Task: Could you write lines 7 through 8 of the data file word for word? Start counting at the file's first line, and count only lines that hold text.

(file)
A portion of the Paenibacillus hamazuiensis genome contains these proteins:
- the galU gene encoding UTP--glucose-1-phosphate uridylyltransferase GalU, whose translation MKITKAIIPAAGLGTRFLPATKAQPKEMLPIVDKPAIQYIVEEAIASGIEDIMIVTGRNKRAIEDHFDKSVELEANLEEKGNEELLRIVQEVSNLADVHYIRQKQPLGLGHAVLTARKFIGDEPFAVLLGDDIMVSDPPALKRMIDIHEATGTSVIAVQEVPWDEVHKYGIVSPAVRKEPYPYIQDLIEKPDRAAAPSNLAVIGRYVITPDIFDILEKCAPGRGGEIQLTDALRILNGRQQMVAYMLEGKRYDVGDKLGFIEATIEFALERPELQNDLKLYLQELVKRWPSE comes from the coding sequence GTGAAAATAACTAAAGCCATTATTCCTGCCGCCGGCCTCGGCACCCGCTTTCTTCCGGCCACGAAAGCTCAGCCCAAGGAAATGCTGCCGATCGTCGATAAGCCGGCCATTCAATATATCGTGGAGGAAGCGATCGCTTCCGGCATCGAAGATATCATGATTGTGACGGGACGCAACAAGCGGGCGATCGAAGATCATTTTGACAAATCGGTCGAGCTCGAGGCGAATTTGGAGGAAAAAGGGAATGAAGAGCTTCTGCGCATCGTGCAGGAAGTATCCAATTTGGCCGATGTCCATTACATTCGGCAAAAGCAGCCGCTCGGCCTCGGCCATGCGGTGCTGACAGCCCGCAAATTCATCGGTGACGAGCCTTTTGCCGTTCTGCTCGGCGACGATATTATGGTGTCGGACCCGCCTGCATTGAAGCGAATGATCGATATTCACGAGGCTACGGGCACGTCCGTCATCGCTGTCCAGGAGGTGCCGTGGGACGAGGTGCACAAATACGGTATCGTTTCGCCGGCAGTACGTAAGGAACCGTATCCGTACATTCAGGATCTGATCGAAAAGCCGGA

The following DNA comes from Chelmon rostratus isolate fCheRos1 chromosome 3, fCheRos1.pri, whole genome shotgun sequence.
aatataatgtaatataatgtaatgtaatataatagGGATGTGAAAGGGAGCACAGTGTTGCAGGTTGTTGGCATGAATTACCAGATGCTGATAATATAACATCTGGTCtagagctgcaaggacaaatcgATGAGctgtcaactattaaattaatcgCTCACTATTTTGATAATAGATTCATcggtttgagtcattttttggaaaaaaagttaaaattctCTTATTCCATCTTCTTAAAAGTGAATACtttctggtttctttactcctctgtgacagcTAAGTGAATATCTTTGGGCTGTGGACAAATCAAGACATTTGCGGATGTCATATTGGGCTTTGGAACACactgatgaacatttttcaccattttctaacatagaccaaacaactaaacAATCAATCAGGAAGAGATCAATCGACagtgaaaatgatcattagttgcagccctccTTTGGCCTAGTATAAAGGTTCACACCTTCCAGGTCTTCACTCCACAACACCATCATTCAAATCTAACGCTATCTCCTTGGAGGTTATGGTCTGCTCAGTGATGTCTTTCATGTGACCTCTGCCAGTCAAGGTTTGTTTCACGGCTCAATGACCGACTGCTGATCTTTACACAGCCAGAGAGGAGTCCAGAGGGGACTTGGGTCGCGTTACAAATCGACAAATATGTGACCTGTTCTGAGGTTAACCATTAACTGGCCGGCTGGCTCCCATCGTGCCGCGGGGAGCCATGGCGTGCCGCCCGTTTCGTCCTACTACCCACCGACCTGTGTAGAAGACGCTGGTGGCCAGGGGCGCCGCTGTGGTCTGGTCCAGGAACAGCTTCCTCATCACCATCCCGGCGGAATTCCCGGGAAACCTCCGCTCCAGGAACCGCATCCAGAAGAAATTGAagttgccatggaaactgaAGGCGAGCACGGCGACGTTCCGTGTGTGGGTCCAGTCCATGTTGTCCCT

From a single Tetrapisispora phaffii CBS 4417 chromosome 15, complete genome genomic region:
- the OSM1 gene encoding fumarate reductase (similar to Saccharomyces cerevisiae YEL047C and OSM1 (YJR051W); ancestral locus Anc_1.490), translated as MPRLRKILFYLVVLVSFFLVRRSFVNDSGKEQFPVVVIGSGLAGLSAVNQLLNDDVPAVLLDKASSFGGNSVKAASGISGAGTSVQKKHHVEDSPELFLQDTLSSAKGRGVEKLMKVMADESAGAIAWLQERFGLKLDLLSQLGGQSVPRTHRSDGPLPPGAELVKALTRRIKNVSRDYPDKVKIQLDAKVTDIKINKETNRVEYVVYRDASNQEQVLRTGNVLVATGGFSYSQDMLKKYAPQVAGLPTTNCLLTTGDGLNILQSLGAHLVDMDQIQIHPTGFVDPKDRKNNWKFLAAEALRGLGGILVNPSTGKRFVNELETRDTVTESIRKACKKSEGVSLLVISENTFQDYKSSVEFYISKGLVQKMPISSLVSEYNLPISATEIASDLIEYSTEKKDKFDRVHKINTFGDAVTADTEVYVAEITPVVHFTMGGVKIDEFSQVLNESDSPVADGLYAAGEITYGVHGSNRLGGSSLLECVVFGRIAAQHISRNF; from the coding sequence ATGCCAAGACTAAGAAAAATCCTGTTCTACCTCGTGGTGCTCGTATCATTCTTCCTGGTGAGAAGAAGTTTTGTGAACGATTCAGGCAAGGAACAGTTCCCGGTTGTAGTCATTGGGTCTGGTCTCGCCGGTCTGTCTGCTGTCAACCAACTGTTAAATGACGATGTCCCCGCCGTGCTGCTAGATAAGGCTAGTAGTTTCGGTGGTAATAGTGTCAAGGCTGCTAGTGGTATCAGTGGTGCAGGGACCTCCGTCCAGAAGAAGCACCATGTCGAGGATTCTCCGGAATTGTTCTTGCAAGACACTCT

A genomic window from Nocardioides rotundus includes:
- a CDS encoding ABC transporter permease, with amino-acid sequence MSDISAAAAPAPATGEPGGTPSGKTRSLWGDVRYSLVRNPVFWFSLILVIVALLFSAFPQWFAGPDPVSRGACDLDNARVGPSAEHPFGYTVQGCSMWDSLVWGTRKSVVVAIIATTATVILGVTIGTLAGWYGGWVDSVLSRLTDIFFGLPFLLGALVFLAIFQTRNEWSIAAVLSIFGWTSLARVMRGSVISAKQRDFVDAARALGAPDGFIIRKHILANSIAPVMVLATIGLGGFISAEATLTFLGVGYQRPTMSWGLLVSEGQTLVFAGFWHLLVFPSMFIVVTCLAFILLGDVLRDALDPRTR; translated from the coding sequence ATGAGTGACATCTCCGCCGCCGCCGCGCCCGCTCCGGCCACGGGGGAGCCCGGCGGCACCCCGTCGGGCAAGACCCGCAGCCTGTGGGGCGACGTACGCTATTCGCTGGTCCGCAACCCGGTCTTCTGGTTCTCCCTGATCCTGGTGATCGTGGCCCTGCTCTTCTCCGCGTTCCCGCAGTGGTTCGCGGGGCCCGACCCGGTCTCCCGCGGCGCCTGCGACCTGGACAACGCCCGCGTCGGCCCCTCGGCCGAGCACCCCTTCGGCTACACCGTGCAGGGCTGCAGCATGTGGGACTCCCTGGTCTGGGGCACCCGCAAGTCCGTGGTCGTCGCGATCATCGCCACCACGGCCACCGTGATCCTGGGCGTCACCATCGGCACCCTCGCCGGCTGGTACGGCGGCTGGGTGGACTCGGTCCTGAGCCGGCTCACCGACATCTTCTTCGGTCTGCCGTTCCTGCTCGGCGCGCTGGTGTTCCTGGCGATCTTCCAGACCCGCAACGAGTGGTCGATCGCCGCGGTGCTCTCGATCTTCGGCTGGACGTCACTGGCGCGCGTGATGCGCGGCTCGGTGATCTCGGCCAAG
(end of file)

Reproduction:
A genomic window from Nocardioides rotundus includes:
- a CDS encoding ABC transporter permease, with amino-acid sequence MSDISAAAAPAPATGEPGGTPSGKTRSLWGDVRYSLVRNPVFWFSLILVIVALLFSAFPQWFAGPDPVSRGACDLDNARVGPSAEHPFGYTVQGCSMWDSLVWGTRKSVVVAIIATTATVILGVTIGTLAGWYGGWVDSVLSRLTDIFFGLPFLLGALVFLAIFQTRNEWSIAAVLSIFGWTSLARVMRGSVISAKQRDFVDAARALGAPDGFIIRKHILANSIAPVMVLATIGLGGFISAEATLTFLGVGYQRPTMSWGLLVSEGQTLVFAGFWHLLVFPSMFIVVTCLAFILLGDVLRDALDPRTR; translated from the coding sequence ATGAGTGACATCTCCGCCGCCGCCGCGCCCGCTCCGGCCACGGGGGAGCCCGGCGGCACCCCGTCGGGCAAGACCCGCAGCCTGTGGGGCGACGTACGCTATTCGCTGGTCCGCAACCCGGTCTTCTGGTTCTCCCTGATCCTGGTGATCGTGGCCCTGCTCTTCTCCGCGTTCCCGCAGTGGTTCGCGGGGCCCGACCCGGTCTCCCGCGGCGCCTGCGACCTGGACAACGCCCGCGTCGGCCCCTCGGCCGAGCACCCCTTCGGCTACACCGTGCAGGGCTGCAGCATGTGGGACTCCCTGGTCTGGGGCACCCGCAAGTCCGTGGTCGTCGCGATCATCGCCACCACGGCCACCGTGATCCTGGGCGTCACCATCGGCACCCTCGCCGGCTGGTACGGCGGCTGGGTGGACTCGGTCCTGAGCCGGCTCACCGACATCTTCTTCGGTCTGCCGTTCCTGCTCGGCGCGCTGGTGTTCCTGGCGATCTTCCAGACCCGCAACGAGTGGTCGATCGCCGCGGTGCTCTCGATCTTCGGCTGGACGTCACTGGCGCGCGTGATGCGCGGCTCGGTGATCTCGGCCAAG